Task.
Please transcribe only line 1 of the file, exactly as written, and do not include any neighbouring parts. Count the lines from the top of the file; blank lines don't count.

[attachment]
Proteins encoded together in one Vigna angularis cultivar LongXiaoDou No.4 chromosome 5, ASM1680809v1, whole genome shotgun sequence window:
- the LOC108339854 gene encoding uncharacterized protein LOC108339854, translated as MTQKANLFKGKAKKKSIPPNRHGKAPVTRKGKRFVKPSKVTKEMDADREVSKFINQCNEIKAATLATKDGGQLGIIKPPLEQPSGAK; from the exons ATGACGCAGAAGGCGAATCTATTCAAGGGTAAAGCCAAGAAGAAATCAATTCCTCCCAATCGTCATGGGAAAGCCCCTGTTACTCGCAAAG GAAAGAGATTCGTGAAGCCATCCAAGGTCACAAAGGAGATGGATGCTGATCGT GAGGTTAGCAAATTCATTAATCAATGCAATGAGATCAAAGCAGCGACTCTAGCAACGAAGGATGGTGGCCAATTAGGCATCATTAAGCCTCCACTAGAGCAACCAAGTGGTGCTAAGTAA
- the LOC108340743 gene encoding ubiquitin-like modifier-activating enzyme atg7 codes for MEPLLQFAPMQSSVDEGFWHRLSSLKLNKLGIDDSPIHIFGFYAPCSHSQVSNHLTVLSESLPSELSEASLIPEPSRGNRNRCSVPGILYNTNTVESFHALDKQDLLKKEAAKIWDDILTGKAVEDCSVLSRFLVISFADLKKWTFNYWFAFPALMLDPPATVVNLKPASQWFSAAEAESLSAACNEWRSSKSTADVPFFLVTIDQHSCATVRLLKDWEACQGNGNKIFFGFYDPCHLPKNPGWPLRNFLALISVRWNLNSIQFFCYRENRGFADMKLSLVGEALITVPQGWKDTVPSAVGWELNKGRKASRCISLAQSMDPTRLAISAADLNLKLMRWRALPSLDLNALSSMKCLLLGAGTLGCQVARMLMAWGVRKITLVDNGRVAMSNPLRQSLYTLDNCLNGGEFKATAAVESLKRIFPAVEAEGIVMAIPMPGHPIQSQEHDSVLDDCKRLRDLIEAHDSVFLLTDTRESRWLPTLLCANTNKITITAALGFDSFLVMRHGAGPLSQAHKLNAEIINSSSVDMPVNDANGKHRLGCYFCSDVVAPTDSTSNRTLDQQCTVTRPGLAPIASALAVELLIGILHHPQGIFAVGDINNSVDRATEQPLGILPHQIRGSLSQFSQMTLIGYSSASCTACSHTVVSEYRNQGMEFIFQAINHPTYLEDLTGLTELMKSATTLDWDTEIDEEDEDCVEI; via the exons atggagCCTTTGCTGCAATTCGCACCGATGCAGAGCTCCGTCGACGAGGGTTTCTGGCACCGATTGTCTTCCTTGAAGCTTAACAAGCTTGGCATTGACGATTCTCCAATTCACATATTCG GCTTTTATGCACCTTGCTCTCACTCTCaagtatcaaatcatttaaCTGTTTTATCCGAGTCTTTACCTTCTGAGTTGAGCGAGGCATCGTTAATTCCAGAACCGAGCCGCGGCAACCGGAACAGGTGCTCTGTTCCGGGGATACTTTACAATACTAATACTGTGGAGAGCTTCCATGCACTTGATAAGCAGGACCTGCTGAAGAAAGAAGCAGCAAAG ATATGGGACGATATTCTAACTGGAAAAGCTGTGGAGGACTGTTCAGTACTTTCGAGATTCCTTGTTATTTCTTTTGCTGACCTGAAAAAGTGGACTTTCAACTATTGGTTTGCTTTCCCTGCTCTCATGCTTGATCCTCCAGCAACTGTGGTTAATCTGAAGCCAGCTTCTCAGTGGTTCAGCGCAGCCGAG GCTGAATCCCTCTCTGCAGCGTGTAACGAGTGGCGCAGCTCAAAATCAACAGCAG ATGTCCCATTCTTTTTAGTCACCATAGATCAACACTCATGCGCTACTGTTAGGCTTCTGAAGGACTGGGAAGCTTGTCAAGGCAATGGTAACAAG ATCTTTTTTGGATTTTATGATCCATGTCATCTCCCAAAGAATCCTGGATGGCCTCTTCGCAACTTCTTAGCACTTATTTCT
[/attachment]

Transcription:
Proteins encoded together in one Vigna angularis cultivar LongXiaoDou No.4 chromosome 5, ASM1680809v1, whole genome shotgun sequence window: